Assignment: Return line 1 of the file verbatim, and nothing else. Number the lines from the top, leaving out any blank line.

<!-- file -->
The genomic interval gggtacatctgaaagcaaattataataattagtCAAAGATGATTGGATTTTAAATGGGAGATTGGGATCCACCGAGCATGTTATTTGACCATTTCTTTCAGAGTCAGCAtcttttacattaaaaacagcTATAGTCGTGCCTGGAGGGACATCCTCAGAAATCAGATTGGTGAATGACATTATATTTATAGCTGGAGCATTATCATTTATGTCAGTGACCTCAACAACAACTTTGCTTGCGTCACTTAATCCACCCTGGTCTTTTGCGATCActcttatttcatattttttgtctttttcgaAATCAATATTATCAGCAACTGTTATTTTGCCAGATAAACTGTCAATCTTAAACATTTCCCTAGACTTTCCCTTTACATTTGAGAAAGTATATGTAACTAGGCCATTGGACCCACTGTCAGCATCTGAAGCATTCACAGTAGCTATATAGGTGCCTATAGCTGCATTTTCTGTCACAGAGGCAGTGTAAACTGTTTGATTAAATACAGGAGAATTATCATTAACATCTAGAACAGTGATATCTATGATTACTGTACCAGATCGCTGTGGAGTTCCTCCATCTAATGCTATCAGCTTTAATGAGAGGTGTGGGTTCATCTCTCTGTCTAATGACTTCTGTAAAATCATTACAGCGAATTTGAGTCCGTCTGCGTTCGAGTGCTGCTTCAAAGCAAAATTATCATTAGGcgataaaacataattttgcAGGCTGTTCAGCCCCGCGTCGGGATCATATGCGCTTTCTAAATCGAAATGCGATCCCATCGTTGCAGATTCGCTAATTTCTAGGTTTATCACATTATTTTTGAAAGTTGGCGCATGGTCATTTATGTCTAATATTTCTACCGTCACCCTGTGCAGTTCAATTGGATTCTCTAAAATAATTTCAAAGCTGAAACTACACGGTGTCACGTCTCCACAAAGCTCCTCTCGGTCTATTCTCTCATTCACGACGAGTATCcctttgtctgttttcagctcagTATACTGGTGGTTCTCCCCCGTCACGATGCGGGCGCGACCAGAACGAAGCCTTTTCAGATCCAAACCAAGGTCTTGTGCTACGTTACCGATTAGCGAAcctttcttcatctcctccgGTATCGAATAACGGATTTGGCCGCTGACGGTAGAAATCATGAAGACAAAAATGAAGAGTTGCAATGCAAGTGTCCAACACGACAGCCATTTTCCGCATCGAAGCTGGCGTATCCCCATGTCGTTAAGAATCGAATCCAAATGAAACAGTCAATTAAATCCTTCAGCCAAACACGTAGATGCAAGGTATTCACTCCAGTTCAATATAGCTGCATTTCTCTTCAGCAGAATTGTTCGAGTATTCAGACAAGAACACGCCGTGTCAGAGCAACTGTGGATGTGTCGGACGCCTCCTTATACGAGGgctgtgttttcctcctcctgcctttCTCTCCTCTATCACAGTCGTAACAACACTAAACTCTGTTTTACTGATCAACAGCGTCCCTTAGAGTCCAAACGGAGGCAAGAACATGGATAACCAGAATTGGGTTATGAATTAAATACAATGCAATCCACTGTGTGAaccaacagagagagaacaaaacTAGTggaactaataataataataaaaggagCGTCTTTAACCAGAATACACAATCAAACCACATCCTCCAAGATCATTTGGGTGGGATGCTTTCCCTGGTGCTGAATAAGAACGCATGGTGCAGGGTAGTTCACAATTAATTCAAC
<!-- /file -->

The genomic interval gggtacatctgaaagcaaattataataattagtCAAAGATGATTGGATTTTAAATGGGAGATTGGGATCCACCGAGCATGTTATTTGACCATTTCTTTCAGAGTCAGCAtcttttacattaaaaacagcTATAGTCGTGCCTGGAGGGACATCCTCAGAAATCAGATTGGTGAATGACATTATATTTATAGCTGGAGCATTATCATTTATGTCAGTGACCTCAACAACAACTTTGCTTGCGTCACTTAATCCACCCTGGTCTTTTGCGATCActcttatttcatattttttgtctttttcgaAATCAATATTATCAGCAACTGTTATTTTGCCAGATAAACTGTCAATCTTAAACATTTCCCTAGACTTTCCCTTTACATTTGAGAAAGTATATGTAACTAGGCCATTGGACCCACTGTCAGCATCTGAAGCATTCACAGTAGCTATATAGGTGCCTATAGCTGCATTTTCTGTCACAGAGGCAGTGTAAACTGTTTGATTAAATACAGGAGAATTATCATTAACATCTAGAACAGTGATATCTATGATTACTGTACCAGATCGCTGTGGAGTTCCTCCATCTAATGCTATCAGCTTTAATGAGAGGTGTGGGTTCATCTCTCTGTCTAATGACTTCTGTAAAATCATTACAGCGAATTTGAGTCCGTCTGCGTTCGAGTGCTGCTTCAAAGCAAAATTATCATTAGGcgataaaacataattttgcAGGCTGTTCAGCCCCGCGTCGGGATCATATGCGCTTTCTAAATCGAAATGCGATCCCATCGTTGCAGATTCGCTAATTTCTAGGTTTATCACATTATTTTTGAAAGTTGGCGCATGGTCATTTATGTCTAATATTTCTACCGTCACCCTGTGCAGTTCAATTGGATTCTCTAAAATAATTTCAAAGCTGAAACTACACGGTGTCACGTCTCCACAAAGCTCCTCTCGGTCTATTCTCTCATTCACGACGAGTATCcctttgtctgttttcagctcagTATACTGGTGGTTCTCCCCCGTCACGATGCGGGCGCGACCAGAACGAAGCCTTTTCAGATCCAAACCAAGGTCTTGTGCTACGTTACCGATTAGCGAAcctttcttcatctcctccgGTATCGAATAACGGATTTGGCCGCTGACGGTAGAAATCATGAAGACAAAAATGAAGAGTTGCAATGCAAGTGTCCAACACGACAGCCATTTTCCGCATCGAAGCTGGCGTATCCCCATGTCGTTAAGAATCGAATCCAAATGAAACAGTCAATTAAATCCTTCAGCCAAACACGTAGATGCAAGGTATTCACTCCAGTTCAATATAGCTGCATTTCTCTTCAGCAGAATTGTTCGAGTATTCAGACAAGAACACGCCGTGTCAGAGCAACTGTGGATGTGTCGGACGCCTCCTTATACGAGGgctgtgttttcctcctcctgcctttCTCTCCTCTATCACAGTCGTAACAACACTAAACTCTGTTTTACTGATCAACAGCGTCCCTTAGAGTCCAAACGGAGGCAAGAACATGGATAACCAGAATTGGGTTATGAATTAAATACAATGCAATCCACTGTGTGAaccaacagagagagaacaaaacTAGTggaactaataataataataaaaggagCGTCTTTAACCAGAATACACAATCAAACCACATCCTCCAAGATCATTTGGGTGGGATGCTTTCCCTGGTGCTGAATAAGAACGCATGGTGCAGGGTAGTTCACAATTAATTCAAC